Private Client Senior Manager - Sheffield

£50000 - £60000 per annum: Pro-Recruitment Group: The Sheffield office of this...

Day In a Page

Read Next
 

Letter from the Arts Editor: The Great Character Actors of Football

David Lister
 

What I saw on the night my husband was hit by a car

Rebecca Armstrong
Rubin ‘Hurricane’ Carter: The man who could have been champion of the world - and the Bob Dylan song that immortalised him

The man who could have been champion of the world

Rubin ‘Hurricane’ Carter and the Bob Dylan song that immortalised him
Didn’t she do well?

Didn’t she do well?

Miranda Hart lined up for ‘Generation Game’ revival
The Middle East we must confront in the future will be a Mafiastan ruled by money

The Middle East we must confront in the future will be a Mafiastan ruled by money

In Iraq, mafiosi already run almost the entire oil output of the south of the country
Before they were famous

Before they were famous

Can you guess the celebrity from these British Pathe News clips?
Martin Freeman’s casting in Fargo is genius

Martin Freeman’s casting in Fargo is a stroke of genius

Series is brimming with characters and stories all its own
How I brokered a peace deal with Robert Mugabe: Roy Agyemang reveals the delicate diplomacy needed to get Zimbabwe’s President to sit down with the BBC

How I brokered a peace deal with Robert Mugabe

Roy Agyemang reveals the delicate diplomacy needed to get Zimbabwe’s President to sit down with the BBC
Video of British Muslims dancing to Pharrell Williams's hit Happy attacked as 'sinful'

British Muslims's Happy video attacked as 'sinful'

The four-minute clip by Honesty Policy has had more than 300,000 hits on YouTube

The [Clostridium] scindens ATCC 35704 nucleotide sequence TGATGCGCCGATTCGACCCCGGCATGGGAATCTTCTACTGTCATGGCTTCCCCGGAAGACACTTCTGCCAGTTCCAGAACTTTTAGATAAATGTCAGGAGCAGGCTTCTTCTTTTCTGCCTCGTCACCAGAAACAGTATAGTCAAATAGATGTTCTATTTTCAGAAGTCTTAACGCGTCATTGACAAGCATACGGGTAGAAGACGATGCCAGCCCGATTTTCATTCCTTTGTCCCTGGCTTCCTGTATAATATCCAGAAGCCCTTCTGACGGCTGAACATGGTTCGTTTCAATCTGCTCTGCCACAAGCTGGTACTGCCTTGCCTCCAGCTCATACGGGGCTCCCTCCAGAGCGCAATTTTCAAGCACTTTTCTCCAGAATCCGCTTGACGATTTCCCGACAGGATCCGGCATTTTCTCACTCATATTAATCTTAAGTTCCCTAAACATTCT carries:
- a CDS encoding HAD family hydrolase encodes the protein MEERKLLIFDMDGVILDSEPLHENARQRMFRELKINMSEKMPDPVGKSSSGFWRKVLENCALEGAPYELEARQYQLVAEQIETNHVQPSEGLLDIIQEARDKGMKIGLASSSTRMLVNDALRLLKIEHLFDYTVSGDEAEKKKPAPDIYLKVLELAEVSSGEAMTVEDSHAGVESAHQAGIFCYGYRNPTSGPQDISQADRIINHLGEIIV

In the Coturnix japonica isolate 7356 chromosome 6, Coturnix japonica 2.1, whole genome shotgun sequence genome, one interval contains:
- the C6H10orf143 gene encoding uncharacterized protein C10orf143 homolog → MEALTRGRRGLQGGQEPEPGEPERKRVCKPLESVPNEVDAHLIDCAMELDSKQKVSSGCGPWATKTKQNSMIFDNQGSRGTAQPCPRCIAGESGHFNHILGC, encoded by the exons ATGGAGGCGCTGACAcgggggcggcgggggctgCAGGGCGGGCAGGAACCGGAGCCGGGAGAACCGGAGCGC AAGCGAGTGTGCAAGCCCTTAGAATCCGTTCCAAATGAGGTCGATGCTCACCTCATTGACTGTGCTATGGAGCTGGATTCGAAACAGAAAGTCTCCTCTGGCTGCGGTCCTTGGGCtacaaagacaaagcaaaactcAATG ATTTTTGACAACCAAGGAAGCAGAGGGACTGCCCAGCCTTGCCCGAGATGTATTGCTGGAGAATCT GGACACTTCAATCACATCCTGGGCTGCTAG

Church of England-raised Michael Williams describes the unexpected joys in learning about his family's Jewish faith

Michael Williams: Do as I do, not as I pray

Church of England-raised Williams describes the unexpected joys in learning about his family's Jewish faith
A History of the First World War in 100 moments: A visit to the Front Line by the Prime Minister's wife

A History of the First World War in 100 moments

A visit to the Front Line by the Prime Minister's wife
Comedian Jenny Collier: 'Sexism I experienced on stand-up circuit should be extinct'

Jenny Collier: 'Sexism on stand-up circuit should be extinct'

The comedian's appearance at a show on the eve of International Women's Day was cancelled because they had "too many women" on the bill
Cannes Film Festival: Ken Loach and Mike Leigh to fight it out for the Palme d'Or

Cannes Film Festival

Ken Loach and Mike Leigh to fight it out for the Palme d'Or
The concept album makes surprise top ten return with neolithic opus from Jethro Tull's Ian Anderson

The concept album makes surprise top ten return

Neolithic opus from Jethro Tull's Ian Anderson is unexpected success
Lichen is the surprise new ingredient on fine-dining menus, thanks to our love of Scandinavian and Indian cuisines

Lichen is surprise new ingredient on fine-dining menus

Emily Jupp discovers how it can give a unique, smoky flavour to our cooking
10 best baking books

10 best baking books

Planning a spot of baking this bank holiday weekend? From old favourites to new releases, here’s ten cookbooks for you
Jury still out on Manchester City boss Manuel Pellegrini

Jury still out on Pellegrini

Draw with Sunderland raises questions over Manchester City manager's ability to motivate and unify his players